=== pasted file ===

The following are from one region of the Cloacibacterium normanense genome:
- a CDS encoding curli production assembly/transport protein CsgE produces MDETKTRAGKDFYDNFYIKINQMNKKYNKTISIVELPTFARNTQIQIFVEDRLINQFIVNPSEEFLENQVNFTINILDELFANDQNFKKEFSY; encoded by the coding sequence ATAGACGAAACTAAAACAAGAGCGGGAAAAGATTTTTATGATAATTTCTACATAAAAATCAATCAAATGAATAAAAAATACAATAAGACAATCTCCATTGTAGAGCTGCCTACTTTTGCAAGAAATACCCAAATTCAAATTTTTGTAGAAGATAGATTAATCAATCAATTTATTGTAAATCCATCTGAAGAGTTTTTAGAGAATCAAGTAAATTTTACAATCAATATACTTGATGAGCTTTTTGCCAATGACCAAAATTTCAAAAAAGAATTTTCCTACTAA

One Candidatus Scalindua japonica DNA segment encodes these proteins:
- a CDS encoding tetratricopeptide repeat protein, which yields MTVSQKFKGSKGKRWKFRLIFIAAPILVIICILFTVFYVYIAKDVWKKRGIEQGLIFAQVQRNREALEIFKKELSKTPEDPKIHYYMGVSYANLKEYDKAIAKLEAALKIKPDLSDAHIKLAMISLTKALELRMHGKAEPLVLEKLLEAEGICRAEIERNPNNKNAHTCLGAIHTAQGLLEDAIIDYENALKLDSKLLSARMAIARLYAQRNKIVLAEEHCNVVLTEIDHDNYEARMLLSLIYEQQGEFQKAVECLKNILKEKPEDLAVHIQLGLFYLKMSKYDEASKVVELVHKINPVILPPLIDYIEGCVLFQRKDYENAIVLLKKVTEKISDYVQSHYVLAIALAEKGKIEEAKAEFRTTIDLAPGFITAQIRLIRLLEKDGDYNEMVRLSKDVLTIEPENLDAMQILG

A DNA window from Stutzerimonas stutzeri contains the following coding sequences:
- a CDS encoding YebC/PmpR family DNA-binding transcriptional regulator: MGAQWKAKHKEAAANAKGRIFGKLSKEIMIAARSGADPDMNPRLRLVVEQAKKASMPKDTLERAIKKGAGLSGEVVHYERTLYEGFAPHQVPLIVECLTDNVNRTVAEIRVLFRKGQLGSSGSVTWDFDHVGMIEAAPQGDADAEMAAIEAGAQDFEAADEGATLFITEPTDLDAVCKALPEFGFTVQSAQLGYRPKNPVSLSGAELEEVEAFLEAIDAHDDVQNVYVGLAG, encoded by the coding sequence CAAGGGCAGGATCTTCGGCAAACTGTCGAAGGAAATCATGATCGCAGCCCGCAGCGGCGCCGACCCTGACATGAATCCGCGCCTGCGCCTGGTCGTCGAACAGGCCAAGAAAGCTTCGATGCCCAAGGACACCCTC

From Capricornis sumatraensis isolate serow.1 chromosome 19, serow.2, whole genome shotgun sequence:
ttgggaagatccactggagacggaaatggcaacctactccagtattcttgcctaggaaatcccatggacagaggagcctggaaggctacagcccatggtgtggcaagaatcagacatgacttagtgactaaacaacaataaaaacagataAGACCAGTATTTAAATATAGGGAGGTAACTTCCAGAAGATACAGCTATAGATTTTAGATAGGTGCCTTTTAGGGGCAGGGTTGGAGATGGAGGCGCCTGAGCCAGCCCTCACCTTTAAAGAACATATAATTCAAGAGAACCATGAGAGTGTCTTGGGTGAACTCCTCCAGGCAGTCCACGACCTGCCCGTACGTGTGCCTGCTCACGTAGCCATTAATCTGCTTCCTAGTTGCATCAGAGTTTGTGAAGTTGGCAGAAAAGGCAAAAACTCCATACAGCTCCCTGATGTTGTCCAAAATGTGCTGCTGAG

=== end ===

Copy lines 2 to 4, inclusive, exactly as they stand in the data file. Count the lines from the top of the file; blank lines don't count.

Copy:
- a CDS encoding curli production assembly/transport protein CsgE produces MDETKTRAGKDFYDNFYIKINQMNKKYNKTISIVELPTFARNTQIQIFVEDRLINQFIVNPSEEFLENQVNFTINILDELFANDQNFKKEFSY; encoded by the coding sequence ATAGACGAAACTAAAACAAGAGCGGGAAAAGATTTTTATGATAATTTCTACATAAAAATCAATCAAATGAATAAAAAATACAATAAGACAATCTCCATTGTAGAGCTGCCTACTTTTGCAAGAAATACCCAAATTCAAATTTTTGTAGAAGATAGATTAATCAATCAATTTATTGTAAATCCATCTGAAGAGTTTTTAGAGAATCAAGTAAATTTTACAATCAATATACTTGATGAGCTTTTTGCCAATGACCAAAATTTCAAAAAAGAATTTTCCTACTAA

One Candidatus Scalindua japonica DNA segment encodes these proteins:
- a CDS encoding tetratricopeptide repeat protein, which yields MTVSQKFKGSKGKRWKFRLIFIAAPILVIICILFTVFYVYIAKDVWKKRGIEQGLIFAQVQRNREALEIFKKELSKTPEDPKIHYYMGVSYANLKEYDKAIAKLEAALKIKPDLSDAHIKLAMISLTKALELRMHGKAEPLVLEKLLEAEGICRAEIERNPNNKNAHTCLGAIHTAQGLLEDAIIDYENALKLDSKLLSARMAIARLYAQRNKIVLAEEHCNVVLTEIDHDNYEARMLLSLIYEQQGEFQKAVECLKNILKEKPEDLAVHIQLGLFYLKMSKYDEASKVVELVHKINPVILPPLIDYIEGCVLFQRKDYENAIVLLKKVTEKISDYVQSHYVLAIALAEKGKIEEAKAEFRTTIDLAPGFITAQIRLIRLLEKDGDYNEMVRLSKDVLTIEPENLDAMQILG